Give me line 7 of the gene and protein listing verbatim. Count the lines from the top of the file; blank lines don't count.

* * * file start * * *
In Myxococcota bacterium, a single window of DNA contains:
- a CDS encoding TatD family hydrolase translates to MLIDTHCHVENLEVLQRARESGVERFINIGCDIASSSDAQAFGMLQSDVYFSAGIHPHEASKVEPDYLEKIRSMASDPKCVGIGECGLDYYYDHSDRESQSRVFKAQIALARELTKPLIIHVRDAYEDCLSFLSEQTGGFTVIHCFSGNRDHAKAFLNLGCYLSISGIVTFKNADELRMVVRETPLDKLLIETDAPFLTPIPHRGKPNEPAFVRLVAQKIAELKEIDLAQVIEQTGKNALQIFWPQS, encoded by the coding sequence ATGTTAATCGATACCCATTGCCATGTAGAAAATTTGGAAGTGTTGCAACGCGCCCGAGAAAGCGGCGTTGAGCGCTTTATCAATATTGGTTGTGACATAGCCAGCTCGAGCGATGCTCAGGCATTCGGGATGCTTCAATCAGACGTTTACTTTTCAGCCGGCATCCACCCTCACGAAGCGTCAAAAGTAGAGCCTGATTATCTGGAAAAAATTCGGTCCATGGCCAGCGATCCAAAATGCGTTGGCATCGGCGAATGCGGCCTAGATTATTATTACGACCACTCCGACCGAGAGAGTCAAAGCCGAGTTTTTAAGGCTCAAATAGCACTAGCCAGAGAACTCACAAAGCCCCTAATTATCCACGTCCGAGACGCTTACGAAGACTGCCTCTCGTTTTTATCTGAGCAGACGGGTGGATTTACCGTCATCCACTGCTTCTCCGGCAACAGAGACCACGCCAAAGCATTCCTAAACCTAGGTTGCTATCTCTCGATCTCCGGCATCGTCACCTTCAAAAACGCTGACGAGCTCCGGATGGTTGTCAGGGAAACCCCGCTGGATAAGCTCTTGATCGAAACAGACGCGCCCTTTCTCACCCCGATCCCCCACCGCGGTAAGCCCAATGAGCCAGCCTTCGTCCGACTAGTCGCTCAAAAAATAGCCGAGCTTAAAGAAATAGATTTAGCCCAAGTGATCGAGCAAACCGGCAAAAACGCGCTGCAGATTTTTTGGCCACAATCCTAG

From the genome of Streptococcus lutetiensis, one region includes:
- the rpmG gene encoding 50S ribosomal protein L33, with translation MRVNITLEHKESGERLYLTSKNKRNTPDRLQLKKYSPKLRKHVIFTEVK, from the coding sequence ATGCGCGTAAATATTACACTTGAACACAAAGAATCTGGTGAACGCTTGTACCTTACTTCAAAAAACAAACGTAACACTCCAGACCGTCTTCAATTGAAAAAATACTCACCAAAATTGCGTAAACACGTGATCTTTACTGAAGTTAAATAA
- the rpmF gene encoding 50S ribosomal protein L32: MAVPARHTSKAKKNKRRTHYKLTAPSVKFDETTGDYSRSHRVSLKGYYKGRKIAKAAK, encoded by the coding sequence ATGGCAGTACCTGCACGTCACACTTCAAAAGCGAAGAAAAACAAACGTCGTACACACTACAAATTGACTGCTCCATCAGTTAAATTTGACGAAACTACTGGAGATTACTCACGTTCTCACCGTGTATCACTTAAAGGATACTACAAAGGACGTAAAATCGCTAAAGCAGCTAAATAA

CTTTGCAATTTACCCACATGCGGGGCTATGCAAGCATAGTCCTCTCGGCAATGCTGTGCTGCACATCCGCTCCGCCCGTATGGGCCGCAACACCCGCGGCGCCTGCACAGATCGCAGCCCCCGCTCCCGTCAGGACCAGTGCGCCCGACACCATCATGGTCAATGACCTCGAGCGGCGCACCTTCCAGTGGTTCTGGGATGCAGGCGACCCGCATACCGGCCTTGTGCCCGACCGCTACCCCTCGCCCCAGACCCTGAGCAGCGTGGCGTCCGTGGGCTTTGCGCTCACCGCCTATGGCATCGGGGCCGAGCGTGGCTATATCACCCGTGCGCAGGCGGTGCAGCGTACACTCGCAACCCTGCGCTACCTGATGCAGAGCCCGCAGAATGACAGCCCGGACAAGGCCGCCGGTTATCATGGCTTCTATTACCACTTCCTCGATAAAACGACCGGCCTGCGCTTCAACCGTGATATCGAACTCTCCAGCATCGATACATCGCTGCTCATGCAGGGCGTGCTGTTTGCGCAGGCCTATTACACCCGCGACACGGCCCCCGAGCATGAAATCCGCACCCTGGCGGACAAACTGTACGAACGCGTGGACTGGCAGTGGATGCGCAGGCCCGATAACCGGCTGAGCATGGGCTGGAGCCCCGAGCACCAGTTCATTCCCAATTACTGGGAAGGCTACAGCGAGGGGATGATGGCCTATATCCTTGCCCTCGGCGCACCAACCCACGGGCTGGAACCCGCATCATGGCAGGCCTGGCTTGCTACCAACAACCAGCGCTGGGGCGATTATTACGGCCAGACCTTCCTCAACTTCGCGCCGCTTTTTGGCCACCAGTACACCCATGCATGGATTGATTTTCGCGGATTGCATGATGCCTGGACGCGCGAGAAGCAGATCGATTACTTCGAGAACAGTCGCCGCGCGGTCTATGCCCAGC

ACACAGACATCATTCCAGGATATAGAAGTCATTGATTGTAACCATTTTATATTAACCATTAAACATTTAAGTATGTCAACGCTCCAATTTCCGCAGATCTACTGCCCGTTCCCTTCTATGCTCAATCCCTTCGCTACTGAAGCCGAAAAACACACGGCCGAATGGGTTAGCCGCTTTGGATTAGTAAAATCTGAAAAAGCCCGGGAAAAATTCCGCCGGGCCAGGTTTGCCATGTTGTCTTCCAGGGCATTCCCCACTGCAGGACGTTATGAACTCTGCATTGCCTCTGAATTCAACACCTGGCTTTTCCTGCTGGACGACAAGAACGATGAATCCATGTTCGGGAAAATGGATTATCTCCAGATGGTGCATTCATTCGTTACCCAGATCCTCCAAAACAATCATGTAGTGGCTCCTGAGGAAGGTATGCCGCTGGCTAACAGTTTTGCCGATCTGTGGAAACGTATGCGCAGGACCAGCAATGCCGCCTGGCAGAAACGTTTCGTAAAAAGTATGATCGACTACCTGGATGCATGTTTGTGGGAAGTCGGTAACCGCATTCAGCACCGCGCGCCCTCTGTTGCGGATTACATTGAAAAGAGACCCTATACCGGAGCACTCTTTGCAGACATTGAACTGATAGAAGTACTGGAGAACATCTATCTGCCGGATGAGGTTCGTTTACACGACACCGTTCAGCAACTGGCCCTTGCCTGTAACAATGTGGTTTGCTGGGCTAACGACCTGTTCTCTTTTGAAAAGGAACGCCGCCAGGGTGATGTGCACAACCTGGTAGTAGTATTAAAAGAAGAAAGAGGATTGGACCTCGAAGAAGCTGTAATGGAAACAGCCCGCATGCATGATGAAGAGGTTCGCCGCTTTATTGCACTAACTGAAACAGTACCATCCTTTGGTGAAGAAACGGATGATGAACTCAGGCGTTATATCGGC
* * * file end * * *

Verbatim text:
ACACAGACATCATTCCAGGATATAGAAGTCATTGATTGTAACCATTTTATATTAACCATTAAACATTTAAGTATGTCAACGCTCCAATTTCCGCAGATCTACTGCCCGTTCCCTTCTATGCTCAATCCCTTCGCTACTGAAGCCGAAAAACACACGGCCGAATGGGTTAGCCGCTTTGGATTAGTAAAATCTGAAAAAGCCCGGGAAAAATTCCGCCGGGCCAGGTTTGCCATGTTGTCTTCCAGGGCATTCCCCACTGCAGGACGTTATGAACTCTGCATTGCCTCTGAATTCAACACCTGGCTTTTCCTGCTGGACGACAAGAACGATGAATCCATGTTCGGGAAAATGGATTATCTCCAGATGGTGCATTCATTCGTTACCCAGATCCTCCAAAACAATCATGTAGTGGCTCCTGAGGAAGGTATGCCGCTGGCTAACAGTTTTGCCGATCTGTGGAAACGTATGCGCAGGACCAGCAATGCCGCCTGGCAGAAACGTTTCGTAAAAAGTATGATCGACTACCTGGATGCATGTTTGTGGGAAGTCGGTAACCGCATTCAGCACCGCGCGCCCTCTGTTGCGGATTACATTGAAAAGAGACCCTATACCGGAGCACTCTTTGCAGACATTGAACTGATAGAAGTACTGGAGAACATCTATCTGCCGGATGAGGTTCGTTTACACGACACCGTTCAGCAACTGGCCCTTGCCTGTAACAATGTGGTTTGCTGGGCTAACGACCTGTTCTCTTTTGAAAAGGAACGCCGCCAGGGTGATGTGCACAACCTGGTAGTAGTATTAAAAGAAGAAAGAGGATTGGACCTCGAAGAAGCTGTAATGGAAACAGCCCGCATGCATGATGAAGAGGTTCGCCGCTTTATTGCACTAACTGAAACAGTACCATCCTTTGGTGAAGAAACGGATGATGAACTCAGGCGTTATATCGGC